Army Trooper Alexis Matthews wears a Kevlar Combat Vehicle Crewman ballistic shell helmet when on the job as an Australian light armoured vehicle driver.
However, when on ceremonial parade with her unit, 1st Armoured Regiment in Adelaide, she proudly wears the iconic khaki fur felt slouch hat, just as her ancestors did.
Fortunately for Trooper Matthews, the Army has modernised and the slouch hat no longer substitutes the soldiers’ helmet as it did for some mounted infantry in early 1900.
Today, it symbolises a tradition forged by the first Australian soldiers.
“The slouch hat is a unique and very obvious symbol of the Australian Army, made famous during the World Wars,” Trooper Matthews said.
“It defines the courage, respect, wisdom, intuition and, above all else, the mateship that the members who wore it before me engraved into our history.”
Of Torres Strait Islander ancestry and raised in Yeppoon, Trooper Matthews’ family has a strong history of service to the nation in each of the World Wars.
“My great-great-grandfather and two great-great-uncles all fought in WWII,” she said.
“I am extremely proud of my family’s past service.”
Just as every Anzac has a different story to tell, every slouch hat has one too – a story shaped by its owner’s experience, position and corps affiliation.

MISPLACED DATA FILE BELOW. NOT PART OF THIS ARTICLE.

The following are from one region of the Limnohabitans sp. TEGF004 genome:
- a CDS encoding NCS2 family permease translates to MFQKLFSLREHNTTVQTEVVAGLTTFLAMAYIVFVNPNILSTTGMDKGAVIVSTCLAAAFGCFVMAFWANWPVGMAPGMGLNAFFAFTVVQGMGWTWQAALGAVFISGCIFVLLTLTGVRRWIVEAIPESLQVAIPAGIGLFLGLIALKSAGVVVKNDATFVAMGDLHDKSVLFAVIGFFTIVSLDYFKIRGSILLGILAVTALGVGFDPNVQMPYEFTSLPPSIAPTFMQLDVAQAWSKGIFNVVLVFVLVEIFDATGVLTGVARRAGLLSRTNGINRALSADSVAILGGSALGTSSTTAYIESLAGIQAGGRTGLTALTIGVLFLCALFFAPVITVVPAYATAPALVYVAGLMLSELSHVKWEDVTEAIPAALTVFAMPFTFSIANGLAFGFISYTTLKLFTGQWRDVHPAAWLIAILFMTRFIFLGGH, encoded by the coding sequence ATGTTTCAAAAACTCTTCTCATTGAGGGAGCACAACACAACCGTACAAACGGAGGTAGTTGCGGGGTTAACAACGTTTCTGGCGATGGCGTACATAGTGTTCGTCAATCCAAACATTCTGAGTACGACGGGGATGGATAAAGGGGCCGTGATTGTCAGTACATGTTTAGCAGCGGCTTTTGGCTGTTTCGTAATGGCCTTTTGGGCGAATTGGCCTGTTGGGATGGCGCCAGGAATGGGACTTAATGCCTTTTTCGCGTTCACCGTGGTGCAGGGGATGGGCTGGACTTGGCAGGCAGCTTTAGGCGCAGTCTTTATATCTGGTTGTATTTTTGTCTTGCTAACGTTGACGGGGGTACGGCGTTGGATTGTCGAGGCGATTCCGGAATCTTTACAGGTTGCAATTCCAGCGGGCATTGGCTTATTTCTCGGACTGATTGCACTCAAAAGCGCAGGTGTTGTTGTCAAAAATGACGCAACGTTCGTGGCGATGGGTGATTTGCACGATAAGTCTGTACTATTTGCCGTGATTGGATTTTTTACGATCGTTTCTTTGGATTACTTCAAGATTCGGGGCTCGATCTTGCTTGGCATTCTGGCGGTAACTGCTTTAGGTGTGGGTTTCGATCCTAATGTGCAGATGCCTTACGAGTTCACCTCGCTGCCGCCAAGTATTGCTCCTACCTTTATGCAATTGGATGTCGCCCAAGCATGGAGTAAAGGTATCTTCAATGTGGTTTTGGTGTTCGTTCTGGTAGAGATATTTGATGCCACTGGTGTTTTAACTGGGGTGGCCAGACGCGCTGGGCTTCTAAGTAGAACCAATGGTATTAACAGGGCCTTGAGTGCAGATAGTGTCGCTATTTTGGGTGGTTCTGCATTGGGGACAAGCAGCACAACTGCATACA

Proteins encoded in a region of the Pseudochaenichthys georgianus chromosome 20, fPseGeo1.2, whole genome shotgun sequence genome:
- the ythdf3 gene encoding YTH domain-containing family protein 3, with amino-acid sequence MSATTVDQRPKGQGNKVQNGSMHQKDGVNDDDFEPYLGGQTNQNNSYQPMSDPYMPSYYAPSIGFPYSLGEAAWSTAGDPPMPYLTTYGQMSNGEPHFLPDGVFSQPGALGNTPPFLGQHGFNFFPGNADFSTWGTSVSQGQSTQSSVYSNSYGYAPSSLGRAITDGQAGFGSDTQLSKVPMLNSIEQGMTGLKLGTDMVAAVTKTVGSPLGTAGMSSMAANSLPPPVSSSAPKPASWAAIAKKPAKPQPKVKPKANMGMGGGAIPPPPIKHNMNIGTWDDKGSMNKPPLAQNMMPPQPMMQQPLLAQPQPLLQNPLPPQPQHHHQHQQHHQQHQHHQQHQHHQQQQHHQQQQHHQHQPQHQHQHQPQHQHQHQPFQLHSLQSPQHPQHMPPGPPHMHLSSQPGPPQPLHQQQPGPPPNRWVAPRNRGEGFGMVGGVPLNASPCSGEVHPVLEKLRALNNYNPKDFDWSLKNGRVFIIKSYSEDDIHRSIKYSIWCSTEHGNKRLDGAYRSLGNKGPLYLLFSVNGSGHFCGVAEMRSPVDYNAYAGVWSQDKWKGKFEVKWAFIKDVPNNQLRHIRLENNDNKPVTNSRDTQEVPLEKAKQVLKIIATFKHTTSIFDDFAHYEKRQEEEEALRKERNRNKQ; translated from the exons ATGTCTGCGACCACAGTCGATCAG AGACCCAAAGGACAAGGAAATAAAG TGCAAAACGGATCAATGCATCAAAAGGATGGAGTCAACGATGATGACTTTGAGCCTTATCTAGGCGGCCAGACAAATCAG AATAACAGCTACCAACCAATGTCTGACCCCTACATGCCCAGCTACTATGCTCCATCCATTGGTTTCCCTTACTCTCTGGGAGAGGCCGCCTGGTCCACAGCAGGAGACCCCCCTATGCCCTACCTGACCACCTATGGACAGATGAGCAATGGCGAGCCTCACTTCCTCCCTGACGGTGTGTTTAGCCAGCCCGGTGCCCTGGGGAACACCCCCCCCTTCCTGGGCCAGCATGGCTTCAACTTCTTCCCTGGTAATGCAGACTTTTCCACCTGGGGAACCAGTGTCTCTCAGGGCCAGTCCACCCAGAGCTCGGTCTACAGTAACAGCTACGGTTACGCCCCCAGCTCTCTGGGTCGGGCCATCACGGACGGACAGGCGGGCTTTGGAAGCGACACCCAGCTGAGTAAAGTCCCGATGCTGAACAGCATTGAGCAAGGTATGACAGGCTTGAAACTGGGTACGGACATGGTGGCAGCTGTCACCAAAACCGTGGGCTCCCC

“[The slouch hat] defines the courage, respect, wisdom, intuition and, above all else, the mateship that the members who wore it before me engraved into our history.”
Trooper Matthews said that slouch hats worn by members of the Royal Australian Armoured Corps can be seen from afar by their identifying mark: the emu plume.
Similarly, in 1900 the poet Banjo Paterson famously stated when speaking of the mounted infantry soldier, “And you'll know him by the feathers in his hat”.
Trooper Matthews said there are many different historical accounts of how the Light Horseman acquired their plumes.
“My favourite is where they would chase down an emu on horseback and pluck them from the running bird,” she said.
“The emu’s chest plumes were the most desirable as they showed the rider’s prowess in the saddle as opposed to the bird’s back feathers.”
Since Trooper Matthews joined the Army in January 2017, she has spent her regimental time in Adelaide posted to the 1st Armoured Regiment where horses have been replaced by modern armoured fighting vehicles.
She joined to meet new people, learn new skills, travel to new places and challenge herself both physically and mentally. In her short career so far, she has accomplished just that.
In January this year, Trooper Matthews deployed alongside the 6500 Australian Defence Force personnel in support of bushfire-affected communities during Operation Bushfire Assist.
“It was the most rewarding task I’ve been sent on in my career,” Trooper Matthews said.
“Giving back to the local community and being able to meet the farmers we were helping was an amazing experience.”
This Anzac Day, Trooper Matthews will no doubt be busy reflecting on what life was like in uniform for her relatives compared to what is required of uniformed personnel today.